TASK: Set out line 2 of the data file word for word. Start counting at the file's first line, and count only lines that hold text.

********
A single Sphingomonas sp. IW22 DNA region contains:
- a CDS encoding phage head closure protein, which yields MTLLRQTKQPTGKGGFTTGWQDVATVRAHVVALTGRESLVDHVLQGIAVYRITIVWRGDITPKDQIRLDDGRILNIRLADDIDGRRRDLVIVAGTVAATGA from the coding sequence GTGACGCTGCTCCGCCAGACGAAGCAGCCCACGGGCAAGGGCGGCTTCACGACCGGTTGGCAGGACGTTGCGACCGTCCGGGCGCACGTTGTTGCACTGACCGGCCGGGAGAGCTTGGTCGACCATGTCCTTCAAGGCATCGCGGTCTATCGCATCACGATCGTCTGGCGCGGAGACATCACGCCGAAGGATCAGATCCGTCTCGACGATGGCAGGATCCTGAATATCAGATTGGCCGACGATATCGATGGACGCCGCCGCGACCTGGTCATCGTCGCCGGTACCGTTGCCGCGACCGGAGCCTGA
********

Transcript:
- a CDS encoding phage head closure protein, which yields MTLLRQTKQPTGKGGFTTGWQDVATVRAHVVALTGRESLVDHVLQGIAVYRITIVWRGDITPKDQIRLDDGRILNIRLADDIDGRRRDLVIVAGTVAATGA from the coding sequence GTGACGCTGCTCCGCCAGACGAAGCAGCCCACGGGCAAGGGCGGCTTCACGACCGGTTGGCAGGACGTTGCGACCGTCCGGGCGCACGTTGTTGCACTGACCGGCCGGGAGAGCTTGGTCGACCATGTCCTTCAAGGCATCGCGGTCTATCGCATCACGATCGTCTGGCGCGGAGACATCACGCCGAAGGATCAGATCCGTCTCGACGATGGCAGGATCCTGAATATCAGATTGGCCGACGATATCGATGGACGCCGCCGCGACCTGGTCATCGTCGCCGGTACCGTTGCCGCGACCGGAGCCTGA